Record-setting Bone Marrow Patient Amplifies Her Impact

A little girl’s journey to find a match for a bone marrow transplant inspired thousands to register as donors.

Bone Marrow Patient Amplifies Her Impact

Emilie, here with her mom Roxie, inspired thousands to register as potential bone marrow donors.

Published in Johns Hopkins All Children's Hospital - Fall 2018

With her big smile and adorable curly pig tails, you wouldn’t know that little Emilie has been through it all over the past two years.

“We are so grateful we are where we are right now,” says Emilie’s mom, Roxie. “She’s really strong. She’s a happy girl. She loves playing and learning.”

Since Emilie’s diagnosis of acute myeloid leukemia at 9 months old, she has had a long road of in-patient hospital stays, testing, bloodwork, chemotherapy and finally, a life-saving bone marrow transplant just over a year ago. The now 2-year-old is in remission and life is becoming somewhat “normal” again.

“We went in early September to go get a check-up from oncology, and everything looked good,” Roxie says. “Her blood is still 100 percent my husband’s, and it’s always come back being 100 percent my husband’s, which is good.”

The need for that bone marrow transplant is also how Emilie’s story turned viral–expanding the database by the thousands on Be The Match, the largest and most diverse donor registry in the world. Altogether, more than 10,000 people registered in hopes of helping little Emilie. Although she did not find a 100-percent match, her Dad, a 50-percent match, became her donor in a successful transplant. But the outpour of help and hope for Emilie is still having an effect.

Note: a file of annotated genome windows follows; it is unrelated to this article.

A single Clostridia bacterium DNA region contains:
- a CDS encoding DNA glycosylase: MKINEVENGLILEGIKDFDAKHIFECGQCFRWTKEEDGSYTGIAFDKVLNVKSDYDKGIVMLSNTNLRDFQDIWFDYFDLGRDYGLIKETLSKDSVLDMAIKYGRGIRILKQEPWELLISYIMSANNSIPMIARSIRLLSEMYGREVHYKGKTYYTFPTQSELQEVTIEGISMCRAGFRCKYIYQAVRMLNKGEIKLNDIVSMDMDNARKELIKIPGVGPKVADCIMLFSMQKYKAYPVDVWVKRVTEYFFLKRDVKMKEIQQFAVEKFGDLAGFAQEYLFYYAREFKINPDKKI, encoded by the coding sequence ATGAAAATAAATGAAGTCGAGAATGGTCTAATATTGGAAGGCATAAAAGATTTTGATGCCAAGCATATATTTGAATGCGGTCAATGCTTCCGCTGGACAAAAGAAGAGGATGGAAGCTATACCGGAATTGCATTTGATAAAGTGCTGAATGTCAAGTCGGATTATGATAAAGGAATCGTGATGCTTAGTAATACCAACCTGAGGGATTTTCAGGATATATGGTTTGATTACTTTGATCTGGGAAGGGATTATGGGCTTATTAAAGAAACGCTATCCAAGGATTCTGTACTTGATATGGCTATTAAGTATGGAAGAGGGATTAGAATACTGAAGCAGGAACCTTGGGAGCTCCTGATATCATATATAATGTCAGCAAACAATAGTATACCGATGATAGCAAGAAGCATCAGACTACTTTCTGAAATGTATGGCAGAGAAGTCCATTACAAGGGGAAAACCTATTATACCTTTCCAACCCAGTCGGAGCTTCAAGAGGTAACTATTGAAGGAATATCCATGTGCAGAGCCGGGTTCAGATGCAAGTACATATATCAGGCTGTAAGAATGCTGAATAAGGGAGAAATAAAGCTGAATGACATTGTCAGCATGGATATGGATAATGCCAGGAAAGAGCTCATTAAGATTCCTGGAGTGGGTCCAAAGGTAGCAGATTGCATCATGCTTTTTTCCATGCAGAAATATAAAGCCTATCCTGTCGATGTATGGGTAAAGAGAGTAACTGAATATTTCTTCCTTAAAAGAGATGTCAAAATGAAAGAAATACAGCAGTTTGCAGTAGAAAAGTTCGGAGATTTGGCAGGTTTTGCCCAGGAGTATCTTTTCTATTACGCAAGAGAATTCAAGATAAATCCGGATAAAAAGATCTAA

“It’s still amazing that it was a year ago and people are still getting calls,” Roxie says.

Calls about being a match for other kids and people who are sick and need a donor, too. This includes Roxie’s cousin who is awaiting further testing and next steps. 

“Now she’s just kind of waiting to see when this child needs bone marrow so she can go on,” Roxie says. “Even though they tried to help Emilie, there is now the possibility of helping somebody else–and they’re willing to.”

You can help, too. From 11 a.m. to 1 p.m. on Thursday, Nov. 1, 2018, Johns Hopkins All Children’s Hospital is hosting an event to invite people to learn more about the importance of bone marrow donations and to become a member of the National Bone Marrow Donor Registry. It will take place in the lobby of Johns Hopkins All Children’s Hospital, 501 Sixth Ave. S. in St. Petersburg.

Roxie knows the importance of donors–and hopes they will have the opportunity to help someone else in need some day.

“I want to encourage people to become donors because you know there’s still so many children that need help. If somebody matches someone, it will help someone.”